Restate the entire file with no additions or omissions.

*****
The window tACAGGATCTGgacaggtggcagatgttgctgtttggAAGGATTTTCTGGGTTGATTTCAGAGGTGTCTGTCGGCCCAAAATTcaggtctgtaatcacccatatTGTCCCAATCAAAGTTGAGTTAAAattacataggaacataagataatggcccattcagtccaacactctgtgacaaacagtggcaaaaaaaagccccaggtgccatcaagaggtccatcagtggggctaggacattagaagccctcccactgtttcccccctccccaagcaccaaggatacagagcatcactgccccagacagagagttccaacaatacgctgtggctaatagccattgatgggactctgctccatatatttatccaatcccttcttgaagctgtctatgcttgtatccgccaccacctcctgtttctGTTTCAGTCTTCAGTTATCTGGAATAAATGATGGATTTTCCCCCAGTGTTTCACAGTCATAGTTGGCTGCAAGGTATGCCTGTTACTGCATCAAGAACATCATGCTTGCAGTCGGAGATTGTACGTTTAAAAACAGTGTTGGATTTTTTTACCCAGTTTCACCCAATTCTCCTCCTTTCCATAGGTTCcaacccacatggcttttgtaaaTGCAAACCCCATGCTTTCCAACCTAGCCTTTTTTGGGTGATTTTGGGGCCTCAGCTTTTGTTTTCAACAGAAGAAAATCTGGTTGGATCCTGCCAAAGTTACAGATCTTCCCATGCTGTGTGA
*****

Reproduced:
The window tACAGGATCTGgacaggtggcagatgttgctgtttggAAGGATTTTCTGGGTTGATTTCAGAGGTGTCTGTCGGCCCAAAATTcaggtctgtaatcacccatatTGTCCCAATCAAAGTTGAGTTAAAattacataggaacataagataatggcccattcagtccaacactctgtgacaaacagtggcaaaaaaaagccccaggtgccatcaagaggtccatcagtggggctaggacattagaagccctcccactgtttcccccctccccaagcaccaaggatacagagcatcactgccccagacagagagttccaacaatacgctgtggctaatagccattgatgggactctgctccatatatttatccaatcccttcttgaagctgtctatgcttgtatccgccaccacctcctgtttctGTTTCAGTCTTCAGTTATCTGGAATAAATGATGGATTTTCCCCCAGTGTTTCACAGTCATAGTTGGCTGCAAGGTATGCCTGTTACTGCATCAAGAACATCATGCTTGCAGTCGGAGATTGTACGTTTAAAAACAGTGTTGGATTTTTTTACCCAGTTTCACCCAATTCTCCTCCTTTCCATAGGTTCcaacccacatggcttttgtaaaTGCAAACCCCATGCTTTCCAACCTAGCCTTTTTTGGGTGATTTTGGGGCCTCAGCTTTTGTTTTCAACAGAAGAAAATCTGGTTGGATCCTGCCAAAGTTACAGATCTTCCCATGCTGTGTGA